The basic algorithm to compute the image source locations can be efficiently represented in recursive form as written below in pseudo-code.

The algorithm goes through all the surfaces except the one that was used to create the current image-source, and creates new image-sources against those. The function is recursively called immediately for each new image-source until the reflection order set in the initial call is reached. It is possible to write the same algorithm in an iterative form as well, and then it would look as in the following.

In both of these cases the computation of reflection is the only required geometric operation. In pure geometric terms it corresponds to reflection of a point against a surface.

In algorithmic terms the difference between these two implementations is in how they construct the image-source tree. The recursive one performs it in a depth-first manner in which each branch of the tree is built to the bottom before construction of the next branch is started. On the contrary, the iterative approach performs the construction in a breath-first style such that each level of the image-source tree is finalized before progressing to the next level. This means, for example, that all the third order image sources are constructed before starting with the fourth order reflections. From viewpoint of computational efficiency the recursive depth-first manner is more efficient as it has smaller memory consumption. At any given time, there is need to store only one branch of the tree whereas in the breath-first construction all the image-sources of a reflection order need to be stored before construction of the next order will start. In some applications, there is a need to store all the image sources and in such cases this difference will vanish.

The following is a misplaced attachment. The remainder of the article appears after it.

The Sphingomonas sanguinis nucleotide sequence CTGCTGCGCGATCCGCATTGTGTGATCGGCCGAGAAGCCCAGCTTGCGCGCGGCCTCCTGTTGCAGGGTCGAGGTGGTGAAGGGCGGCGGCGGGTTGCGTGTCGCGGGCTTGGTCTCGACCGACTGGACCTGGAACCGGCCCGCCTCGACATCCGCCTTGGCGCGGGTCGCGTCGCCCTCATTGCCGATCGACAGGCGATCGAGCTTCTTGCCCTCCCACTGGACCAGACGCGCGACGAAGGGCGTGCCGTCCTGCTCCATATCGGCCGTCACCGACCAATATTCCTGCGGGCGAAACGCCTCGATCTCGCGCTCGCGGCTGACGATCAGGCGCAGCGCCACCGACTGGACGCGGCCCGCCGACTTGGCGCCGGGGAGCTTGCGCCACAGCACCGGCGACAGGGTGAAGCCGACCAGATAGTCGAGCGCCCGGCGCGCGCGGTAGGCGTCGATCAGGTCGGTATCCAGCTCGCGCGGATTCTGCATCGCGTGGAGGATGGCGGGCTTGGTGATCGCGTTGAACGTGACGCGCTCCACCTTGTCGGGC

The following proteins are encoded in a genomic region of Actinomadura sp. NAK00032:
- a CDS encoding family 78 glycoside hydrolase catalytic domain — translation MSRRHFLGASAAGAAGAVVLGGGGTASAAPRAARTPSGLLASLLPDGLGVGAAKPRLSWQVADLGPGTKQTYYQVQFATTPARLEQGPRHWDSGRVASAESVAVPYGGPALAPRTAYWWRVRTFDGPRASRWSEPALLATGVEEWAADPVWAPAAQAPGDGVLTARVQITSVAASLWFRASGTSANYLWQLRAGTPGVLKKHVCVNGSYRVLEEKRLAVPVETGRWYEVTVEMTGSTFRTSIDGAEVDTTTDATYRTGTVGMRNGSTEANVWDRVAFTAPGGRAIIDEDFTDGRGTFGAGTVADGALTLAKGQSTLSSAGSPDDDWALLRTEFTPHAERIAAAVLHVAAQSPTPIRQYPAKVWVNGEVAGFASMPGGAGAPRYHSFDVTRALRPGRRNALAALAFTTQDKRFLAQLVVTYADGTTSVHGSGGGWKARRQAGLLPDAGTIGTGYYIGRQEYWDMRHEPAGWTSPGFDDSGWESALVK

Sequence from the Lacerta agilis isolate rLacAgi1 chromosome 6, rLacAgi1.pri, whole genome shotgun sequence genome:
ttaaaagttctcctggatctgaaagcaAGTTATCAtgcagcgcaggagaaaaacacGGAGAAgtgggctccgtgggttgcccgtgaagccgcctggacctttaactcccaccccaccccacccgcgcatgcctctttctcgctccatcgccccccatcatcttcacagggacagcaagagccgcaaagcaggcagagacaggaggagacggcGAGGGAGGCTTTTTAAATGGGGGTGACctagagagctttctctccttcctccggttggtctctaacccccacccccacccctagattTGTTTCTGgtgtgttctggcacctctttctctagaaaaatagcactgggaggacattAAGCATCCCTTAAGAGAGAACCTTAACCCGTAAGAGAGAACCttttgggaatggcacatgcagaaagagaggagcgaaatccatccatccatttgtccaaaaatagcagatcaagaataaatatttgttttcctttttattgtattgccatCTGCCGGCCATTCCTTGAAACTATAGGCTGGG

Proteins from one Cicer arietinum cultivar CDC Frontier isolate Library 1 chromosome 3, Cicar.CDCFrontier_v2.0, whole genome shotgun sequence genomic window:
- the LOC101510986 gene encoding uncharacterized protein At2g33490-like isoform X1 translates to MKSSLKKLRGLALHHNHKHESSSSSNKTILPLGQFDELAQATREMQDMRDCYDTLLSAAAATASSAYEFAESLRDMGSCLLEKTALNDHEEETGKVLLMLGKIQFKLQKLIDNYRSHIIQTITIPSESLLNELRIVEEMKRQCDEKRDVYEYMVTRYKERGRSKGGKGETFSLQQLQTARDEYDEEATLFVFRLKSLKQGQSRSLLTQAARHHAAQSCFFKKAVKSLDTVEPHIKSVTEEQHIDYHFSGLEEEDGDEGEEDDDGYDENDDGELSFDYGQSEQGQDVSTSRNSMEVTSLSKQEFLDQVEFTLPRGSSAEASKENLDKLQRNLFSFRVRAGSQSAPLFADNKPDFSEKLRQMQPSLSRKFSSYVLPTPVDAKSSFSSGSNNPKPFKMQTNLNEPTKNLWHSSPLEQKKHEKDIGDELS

The two algorithms for the image-source method shown above are straightforward to implement and both of them provide correct results that are equal to each other. However, there are two basic improvements that can render those computationally more efficient. First, the reflectors should always be in front of the previous reflector, and, secondly, they should be facing that reflector. Please, remember the assumption that only the front-faces of surfaces are reflective. Taking these into account makes the algorithm slightly more complicated as presented here in recursive form again.

The main change is on the line 4 that contains two additional operations. The first one ensures that the new surface is at least partially in front of the previous reflector. The most straightforward way to test that is to check that at least one of the vertices of the surface is in front of the previous reflector, and that function is called as inFrontOf in the algorithm above. The other required operation is the dot product (external link) of the normal vectors. If that returns a negative value, it means that the normal vectors of the surfaces, and thus the actual surfaces, are facing each other as they should to be able to produce valid reflection paths.